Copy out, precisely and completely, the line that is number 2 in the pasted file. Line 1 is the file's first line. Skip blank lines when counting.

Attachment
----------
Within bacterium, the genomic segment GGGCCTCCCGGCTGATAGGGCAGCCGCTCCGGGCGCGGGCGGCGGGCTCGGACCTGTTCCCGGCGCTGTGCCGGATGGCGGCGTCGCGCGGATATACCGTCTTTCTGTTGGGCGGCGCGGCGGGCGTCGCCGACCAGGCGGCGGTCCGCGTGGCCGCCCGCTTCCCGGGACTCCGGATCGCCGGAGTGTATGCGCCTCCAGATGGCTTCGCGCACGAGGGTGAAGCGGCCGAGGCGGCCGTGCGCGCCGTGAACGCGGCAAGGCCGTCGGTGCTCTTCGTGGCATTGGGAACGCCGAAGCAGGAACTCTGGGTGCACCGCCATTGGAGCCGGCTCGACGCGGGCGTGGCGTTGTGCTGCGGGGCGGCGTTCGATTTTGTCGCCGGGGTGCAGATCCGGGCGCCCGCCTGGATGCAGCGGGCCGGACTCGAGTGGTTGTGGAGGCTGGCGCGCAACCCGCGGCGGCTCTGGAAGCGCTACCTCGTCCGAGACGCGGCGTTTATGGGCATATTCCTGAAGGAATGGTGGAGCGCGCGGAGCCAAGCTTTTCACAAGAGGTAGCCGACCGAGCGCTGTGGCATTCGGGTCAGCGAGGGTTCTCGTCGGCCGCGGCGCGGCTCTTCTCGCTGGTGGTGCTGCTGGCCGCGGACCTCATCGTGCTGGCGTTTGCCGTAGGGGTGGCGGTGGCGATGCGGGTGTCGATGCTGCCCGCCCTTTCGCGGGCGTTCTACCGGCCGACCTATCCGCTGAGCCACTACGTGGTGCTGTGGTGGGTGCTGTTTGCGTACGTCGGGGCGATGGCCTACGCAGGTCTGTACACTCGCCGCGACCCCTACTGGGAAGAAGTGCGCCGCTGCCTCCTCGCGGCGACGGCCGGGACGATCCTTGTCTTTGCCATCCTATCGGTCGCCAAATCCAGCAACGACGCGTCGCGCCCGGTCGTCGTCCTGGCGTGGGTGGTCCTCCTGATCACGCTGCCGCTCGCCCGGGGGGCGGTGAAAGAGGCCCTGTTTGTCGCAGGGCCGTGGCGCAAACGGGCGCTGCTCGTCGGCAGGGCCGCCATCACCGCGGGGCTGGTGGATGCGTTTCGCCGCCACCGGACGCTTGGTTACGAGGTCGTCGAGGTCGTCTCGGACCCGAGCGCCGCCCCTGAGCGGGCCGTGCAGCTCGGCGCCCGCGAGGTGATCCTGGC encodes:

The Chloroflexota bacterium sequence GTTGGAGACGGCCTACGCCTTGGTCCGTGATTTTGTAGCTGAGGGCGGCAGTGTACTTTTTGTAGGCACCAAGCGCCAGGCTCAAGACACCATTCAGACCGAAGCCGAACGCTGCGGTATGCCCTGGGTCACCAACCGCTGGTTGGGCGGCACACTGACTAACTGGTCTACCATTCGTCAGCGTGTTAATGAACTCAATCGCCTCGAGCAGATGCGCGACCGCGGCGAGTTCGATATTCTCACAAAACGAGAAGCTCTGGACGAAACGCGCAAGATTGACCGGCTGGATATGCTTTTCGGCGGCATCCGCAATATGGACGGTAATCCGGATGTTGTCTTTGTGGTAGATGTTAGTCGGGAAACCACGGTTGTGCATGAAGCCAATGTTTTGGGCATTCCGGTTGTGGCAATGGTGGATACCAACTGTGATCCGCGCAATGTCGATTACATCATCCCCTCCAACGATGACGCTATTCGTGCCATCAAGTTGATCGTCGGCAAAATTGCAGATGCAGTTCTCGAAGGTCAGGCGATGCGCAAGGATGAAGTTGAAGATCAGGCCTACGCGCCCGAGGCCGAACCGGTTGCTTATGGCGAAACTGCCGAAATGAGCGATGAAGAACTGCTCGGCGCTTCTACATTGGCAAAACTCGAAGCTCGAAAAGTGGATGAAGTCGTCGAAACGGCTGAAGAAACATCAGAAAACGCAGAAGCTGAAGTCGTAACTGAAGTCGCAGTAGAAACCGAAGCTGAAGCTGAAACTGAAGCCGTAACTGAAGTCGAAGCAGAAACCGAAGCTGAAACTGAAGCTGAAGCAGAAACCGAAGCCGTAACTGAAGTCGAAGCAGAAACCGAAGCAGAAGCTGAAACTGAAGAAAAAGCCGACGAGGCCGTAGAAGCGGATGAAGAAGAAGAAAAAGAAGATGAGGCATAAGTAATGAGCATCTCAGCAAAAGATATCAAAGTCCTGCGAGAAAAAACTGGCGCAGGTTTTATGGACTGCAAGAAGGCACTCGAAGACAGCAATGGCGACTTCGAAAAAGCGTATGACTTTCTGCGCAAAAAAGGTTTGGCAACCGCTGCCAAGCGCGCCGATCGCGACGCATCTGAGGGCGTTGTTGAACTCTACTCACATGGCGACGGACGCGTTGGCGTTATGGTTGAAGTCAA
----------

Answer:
The Chloroflexota bacterium sequence GTTGGAGACGGCCTACGCCTTGGTCCGTGATTTTGTAGCTGAGGGCGGCAGTGTACTTTTTGTAGGCACCAAGCGCCAGGCTCAAGACACCATTCAGACCGAAGCCGAACGCTGCGGTATGCCCTGGGTCACCAACCGCTGGTTGGGCGGCACACTGACTAACTGGTCTACCATTCGTCAGCGTGTTAATGAACTCAATCGCCTCGAGCAGATGCGCGACCGCGGCGAGTTCGATATTCTCACAAAACGAGAAGCTCTGGACGAAACGCGCAAGATTGACCGGCTGGATATGCTTTTCGGCGGCATCCGCAATATGGACGGTAATCCGGATGTTGTCTTTGTGGTAGATGTTAGTCGGGAAACCACGGTTGTGCATGAAGCCAATGTTTTGGGCATTCCGGTTGTGGCAATGGTGGATACCAACTGTGATCCGCGCAATGTCGATTACATCATCCCCTCCAACGATGACGCTATTCGTGCCATCAAGTTGATCGTCGGCAAAATTGCAGATGCAGTTCTCGAAGGTCAGGCGATGCGCAAGGATGAAGTTGAAGATCAGGCCTACGCGCCCGAGGCCGAACCGGTTGCTTATGGCGAAACTGCCGAAATGAGCGATGAAGAACTGCTCGGCGCTTCTACATTGGCAAAACTCGAAGCTCGAAAAGTGGATGAAGTCGTCGAAACGGCTGAAGAAACATCAGAAAACGCAGAAGCTGAAGTCGTAACTGAAGTCGCAGTAGAAACCGAAGCTGAAGCTGAAACTGAAGCCGTAACTGAAGTCGAAGCAGAAACCGAAGCTGAAACTGAAGCTGAAGCAGAAACCGAAGCCGTAACTGAAGTCGAAGCAGAAACCGAAGCAGAAGCTGAAACTGAAGAAAAAGCCGACGAGGCCGTAGAAGCGGATGAAGAAGAAGAAAAAGAAGATGAGGCATAAGTAATGAGCATCTCAGCAAAAGATATCAAAGTCCTGCGAGAAAAAACTGGCGCAGGTTTTATGGACTGCAAGAAGGCACTCGAAGACAGCAATGGCGACTTCGAAAAAGCGTATGACTTTCTGCGCAAAAAAGGTTTGGCAACCGCTGCCAAGCGCGCCGATCGCGACGCATCTGAGGGCGTTGTTGAACTCTACTCACATGGCGACGGACGCGTTGGCGTTATGGTTGAAGTCAA